As I mentioned in my homeownership and priorities post, one housing project that we wanted to tackle sooner rather than later was replacing our HVAC unit. Within months of moving into our new house, we had to shell out a thousand bucks to repair our 20-plus-year-old HVAC unit when it broke on a 108-degree day. While we haven't had a problem since (knock on wood), the fellow who came out to fix the problem for us gave us a ballpark estimate of $7,000 for a new unit.
Since we had just paid about 15 percent of that amount for a single repair, the peace of mind associated with having a new unit that would hopefully be problem-free (for several years, at least) sounded like a bargain to us.
We held off for a few months because we thought we might get solar panels and do everything at once. But it turned out that the financial benefits of solar panels were not significant enough for us to pull the trigger on that in the near future.
So we went back to our original plan of simply getting a new HVAC. We had been setting money aside ever since our original repair and with over $23,000 in our online savings account as of my 2014 update and 2015 goals post, we were ready to pull the trigger. Then I got an email from our utility company about their Cool Cash rebate program.
Essentially, if we went through this program, we could receive a rebate of up to $400 directly from our utility if we installed a unit that met their efficiency criteria. Bonus: The utility would refer us to a contractor that met the standards of the Electric League of Arizona, a statewide non-profit trade association dedicated to quality contractor referrals, consumer advocacy, and efficient use of electric energy.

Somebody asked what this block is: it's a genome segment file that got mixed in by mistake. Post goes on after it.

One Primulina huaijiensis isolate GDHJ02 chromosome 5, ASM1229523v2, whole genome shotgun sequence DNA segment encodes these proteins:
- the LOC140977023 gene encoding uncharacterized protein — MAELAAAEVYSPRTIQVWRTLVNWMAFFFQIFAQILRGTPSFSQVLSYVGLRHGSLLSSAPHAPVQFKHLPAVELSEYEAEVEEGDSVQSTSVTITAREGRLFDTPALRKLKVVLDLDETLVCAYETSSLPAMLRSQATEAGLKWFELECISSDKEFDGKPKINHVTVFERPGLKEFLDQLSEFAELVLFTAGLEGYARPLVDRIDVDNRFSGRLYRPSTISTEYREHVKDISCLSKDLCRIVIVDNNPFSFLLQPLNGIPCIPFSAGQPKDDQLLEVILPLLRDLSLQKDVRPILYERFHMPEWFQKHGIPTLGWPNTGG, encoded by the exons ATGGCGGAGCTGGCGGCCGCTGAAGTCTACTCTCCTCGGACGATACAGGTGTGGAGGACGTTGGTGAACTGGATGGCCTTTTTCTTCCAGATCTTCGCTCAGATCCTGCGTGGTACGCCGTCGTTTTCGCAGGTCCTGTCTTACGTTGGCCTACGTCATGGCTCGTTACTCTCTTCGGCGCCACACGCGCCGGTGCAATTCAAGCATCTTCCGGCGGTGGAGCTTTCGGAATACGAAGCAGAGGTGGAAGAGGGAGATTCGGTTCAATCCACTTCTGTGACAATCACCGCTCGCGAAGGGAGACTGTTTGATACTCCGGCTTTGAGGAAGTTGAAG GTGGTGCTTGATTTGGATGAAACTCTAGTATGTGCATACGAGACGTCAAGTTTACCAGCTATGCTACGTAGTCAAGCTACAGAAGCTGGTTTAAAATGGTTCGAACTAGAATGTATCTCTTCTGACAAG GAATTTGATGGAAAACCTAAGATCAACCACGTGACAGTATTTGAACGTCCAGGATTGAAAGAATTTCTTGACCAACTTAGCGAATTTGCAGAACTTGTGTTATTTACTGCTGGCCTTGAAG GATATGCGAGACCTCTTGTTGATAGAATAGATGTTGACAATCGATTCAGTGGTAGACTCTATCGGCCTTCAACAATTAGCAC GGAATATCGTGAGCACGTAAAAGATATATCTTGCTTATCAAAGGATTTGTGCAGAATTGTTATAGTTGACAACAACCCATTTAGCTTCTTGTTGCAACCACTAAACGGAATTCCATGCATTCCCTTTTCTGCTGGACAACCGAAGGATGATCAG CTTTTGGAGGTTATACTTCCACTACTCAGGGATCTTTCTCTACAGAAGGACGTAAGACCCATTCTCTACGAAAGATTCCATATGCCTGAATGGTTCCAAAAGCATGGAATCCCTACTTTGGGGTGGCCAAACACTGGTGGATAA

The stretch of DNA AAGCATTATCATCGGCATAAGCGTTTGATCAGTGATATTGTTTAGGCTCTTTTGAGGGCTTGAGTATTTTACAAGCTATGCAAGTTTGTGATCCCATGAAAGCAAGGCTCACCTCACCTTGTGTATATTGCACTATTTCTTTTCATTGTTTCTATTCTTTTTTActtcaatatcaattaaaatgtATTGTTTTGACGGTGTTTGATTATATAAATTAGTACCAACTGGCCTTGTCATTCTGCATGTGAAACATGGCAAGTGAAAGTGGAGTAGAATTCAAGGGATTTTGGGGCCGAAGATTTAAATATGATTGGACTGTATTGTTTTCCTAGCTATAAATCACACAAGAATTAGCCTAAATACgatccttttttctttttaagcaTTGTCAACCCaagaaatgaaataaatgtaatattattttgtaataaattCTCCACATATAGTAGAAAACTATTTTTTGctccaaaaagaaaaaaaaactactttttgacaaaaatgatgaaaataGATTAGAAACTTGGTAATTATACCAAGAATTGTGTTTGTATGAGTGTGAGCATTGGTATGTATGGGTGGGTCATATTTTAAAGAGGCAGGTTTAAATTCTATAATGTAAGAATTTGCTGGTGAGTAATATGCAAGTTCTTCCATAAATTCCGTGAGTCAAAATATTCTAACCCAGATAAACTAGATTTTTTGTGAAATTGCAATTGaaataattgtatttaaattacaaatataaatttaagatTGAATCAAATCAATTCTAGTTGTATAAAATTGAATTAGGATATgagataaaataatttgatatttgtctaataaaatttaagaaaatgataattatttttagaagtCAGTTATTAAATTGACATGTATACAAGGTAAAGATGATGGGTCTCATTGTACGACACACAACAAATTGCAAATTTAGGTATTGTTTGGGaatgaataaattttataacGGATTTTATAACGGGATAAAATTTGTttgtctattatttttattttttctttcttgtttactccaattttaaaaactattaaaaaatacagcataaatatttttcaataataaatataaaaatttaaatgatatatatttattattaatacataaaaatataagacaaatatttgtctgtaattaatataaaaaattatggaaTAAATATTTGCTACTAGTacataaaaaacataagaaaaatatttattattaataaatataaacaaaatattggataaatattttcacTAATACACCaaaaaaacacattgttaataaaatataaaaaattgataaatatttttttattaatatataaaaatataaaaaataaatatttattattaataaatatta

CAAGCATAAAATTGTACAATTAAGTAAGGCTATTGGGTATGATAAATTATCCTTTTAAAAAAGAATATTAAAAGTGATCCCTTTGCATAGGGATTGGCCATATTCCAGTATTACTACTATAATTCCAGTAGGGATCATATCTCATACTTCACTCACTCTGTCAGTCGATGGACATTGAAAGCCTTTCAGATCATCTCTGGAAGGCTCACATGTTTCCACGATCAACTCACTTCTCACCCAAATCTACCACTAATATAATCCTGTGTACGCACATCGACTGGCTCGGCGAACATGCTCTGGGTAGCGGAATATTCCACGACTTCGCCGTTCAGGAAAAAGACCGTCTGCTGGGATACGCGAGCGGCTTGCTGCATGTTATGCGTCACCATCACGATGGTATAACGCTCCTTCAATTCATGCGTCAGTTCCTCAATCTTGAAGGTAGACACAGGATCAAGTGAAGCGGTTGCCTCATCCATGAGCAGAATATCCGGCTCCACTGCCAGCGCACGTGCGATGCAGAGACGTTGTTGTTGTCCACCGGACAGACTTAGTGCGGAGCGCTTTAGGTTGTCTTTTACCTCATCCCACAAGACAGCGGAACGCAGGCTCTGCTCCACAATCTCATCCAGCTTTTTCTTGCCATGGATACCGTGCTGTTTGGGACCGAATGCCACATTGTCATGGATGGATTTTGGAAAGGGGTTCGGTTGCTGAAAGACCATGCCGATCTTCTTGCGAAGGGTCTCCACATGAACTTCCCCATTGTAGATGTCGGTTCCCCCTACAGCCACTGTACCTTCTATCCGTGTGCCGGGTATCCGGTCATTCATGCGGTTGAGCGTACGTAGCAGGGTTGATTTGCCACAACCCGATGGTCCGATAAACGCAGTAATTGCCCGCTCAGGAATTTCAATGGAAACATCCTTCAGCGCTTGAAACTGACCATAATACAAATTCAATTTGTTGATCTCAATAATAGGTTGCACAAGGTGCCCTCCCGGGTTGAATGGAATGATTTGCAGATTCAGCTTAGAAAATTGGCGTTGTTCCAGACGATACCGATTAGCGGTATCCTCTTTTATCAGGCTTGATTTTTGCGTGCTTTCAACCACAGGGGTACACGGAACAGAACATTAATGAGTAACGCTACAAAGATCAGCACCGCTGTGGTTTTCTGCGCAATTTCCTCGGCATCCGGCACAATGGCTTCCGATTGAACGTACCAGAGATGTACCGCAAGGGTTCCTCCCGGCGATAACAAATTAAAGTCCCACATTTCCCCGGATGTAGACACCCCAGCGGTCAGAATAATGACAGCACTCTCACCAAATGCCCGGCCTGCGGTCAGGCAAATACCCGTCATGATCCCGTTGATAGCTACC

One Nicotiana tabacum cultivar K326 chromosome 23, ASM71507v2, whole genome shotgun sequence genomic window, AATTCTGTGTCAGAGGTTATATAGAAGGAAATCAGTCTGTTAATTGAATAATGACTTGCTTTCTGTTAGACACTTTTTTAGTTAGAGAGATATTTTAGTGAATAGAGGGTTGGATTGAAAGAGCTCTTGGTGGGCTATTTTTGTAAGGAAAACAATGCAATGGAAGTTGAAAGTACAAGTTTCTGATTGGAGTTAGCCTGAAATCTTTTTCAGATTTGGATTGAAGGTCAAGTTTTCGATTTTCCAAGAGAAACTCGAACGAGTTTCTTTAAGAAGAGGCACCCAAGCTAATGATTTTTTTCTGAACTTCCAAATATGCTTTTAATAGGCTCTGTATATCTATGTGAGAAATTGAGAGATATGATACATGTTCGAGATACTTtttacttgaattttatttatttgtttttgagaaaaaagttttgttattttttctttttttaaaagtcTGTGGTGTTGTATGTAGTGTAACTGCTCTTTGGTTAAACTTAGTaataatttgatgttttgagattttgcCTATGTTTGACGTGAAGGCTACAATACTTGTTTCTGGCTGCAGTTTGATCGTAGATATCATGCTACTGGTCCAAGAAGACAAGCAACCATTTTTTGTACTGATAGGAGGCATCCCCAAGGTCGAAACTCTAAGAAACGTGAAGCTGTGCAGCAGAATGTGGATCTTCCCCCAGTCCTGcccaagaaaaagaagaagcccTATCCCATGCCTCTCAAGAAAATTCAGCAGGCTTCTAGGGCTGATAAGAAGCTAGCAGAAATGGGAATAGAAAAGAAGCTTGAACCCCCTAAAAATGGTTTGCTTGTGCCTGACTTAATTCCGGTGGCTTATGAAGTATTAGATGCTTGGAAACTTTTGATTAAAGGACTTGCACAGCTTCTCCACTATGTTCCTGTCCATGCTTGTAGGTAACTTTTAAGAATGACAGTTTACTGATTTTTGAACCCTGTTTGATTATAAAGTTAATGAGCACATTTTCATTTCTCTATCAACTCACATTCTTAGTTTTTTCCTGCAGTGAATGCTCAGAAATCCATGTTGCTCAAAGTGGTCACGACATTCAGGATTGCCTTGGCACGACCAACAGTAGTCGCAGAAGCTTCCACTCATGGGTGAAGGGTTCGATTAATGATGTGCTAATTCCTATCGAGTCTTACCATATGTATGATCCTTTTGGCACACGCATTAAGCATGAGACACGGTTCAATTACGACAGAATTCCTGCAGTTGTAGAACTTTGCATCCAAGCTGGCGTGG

Getting the estimate, Part I: tonnage required
When I called the utility's referral service, the representative asked some questions to verify our eligibility for the program and submitted the referral request. Within 15 minutes, I received a call from a local, family-owned HVAC company. They were able to set up a time the very next day to assess our home and provide an estimate. (Ha! They're not super busy this time of year.) Twenty minutes later, I received a follow-up call from the utility company to verify that the HVAC company had, in fact, contacted me.
When the contractor came out, he initially told us we would likely need a 4-ton unit.
Note: This is not how much the unit weighs! The tonnage of an air conditioner refers how many British thermal units (BTUs) of heat the unit can remove from your home per hour. The term comes from how long it takes to melt a ton of ice, since that is how buildings were cooled before air conditioners were invented. A 1-ton unit removes 12,000 BTUs of heat per hour and would melt one ton of ice in a day, assuming the ice melted uniformly.
In terms of tonnage, buying a unit that is too small won't cool your home efficiently. Buying a unit that is too large means spending more money for something you don't need. After crunching all the numbers, our contractor returned the next week with the good news that we only needed a 3.5-ton unit.
According to the measurements the contractor took, our system needed the capacity to remove just under 39,000 BTUs per hour. A 3-ton unit would remove 36,000 BTUs, not quite enough. A 4-ton unit would remove 48,000 BTUs, a waste of money given our needs. A 3.5-ton unit would remove 42,000 BTUs, a comfortable buffer. Since a 4-ton unit would cost about $6,000 and a 3.5-ton unit would cost about $5,500, we saved about $500 simply by buying the appropriately-sized unit.
Getting the estimate, Part II: SEER rating
The next number to consider is the unit's SEER rating. SEER stands for Seasonal Energy Efficiency Ratio. SEER is calculated as the ratio of cooling in British thermal units (BTU) to the energy consumed in watt-hours. Basically, the higher the SEER rating, the more efficient the unit. We wanted the most energy-efficient unit they offered for a variety of reasons:
Lower monthly bills (during the months we run our air conditioner)
Higher potential resale value
Using less energy is better for the environment
The highest SEER rating available included a 10-year parts and labor warranty at no additional cost
The highest SEER rating available through this contractor was 15, so that's what we chose. The total cost of the install was $5,536 and that price includes:
The new unit
Removal and disposal of the old unit
Installation of the new unit
A new stand for the unit (the old one was the wrong size)
Modification of the existing elbow (the part that connects your unit to your ductwork)
A new filter grill (since the old one had openings that were spaced too close together)
A new thermostat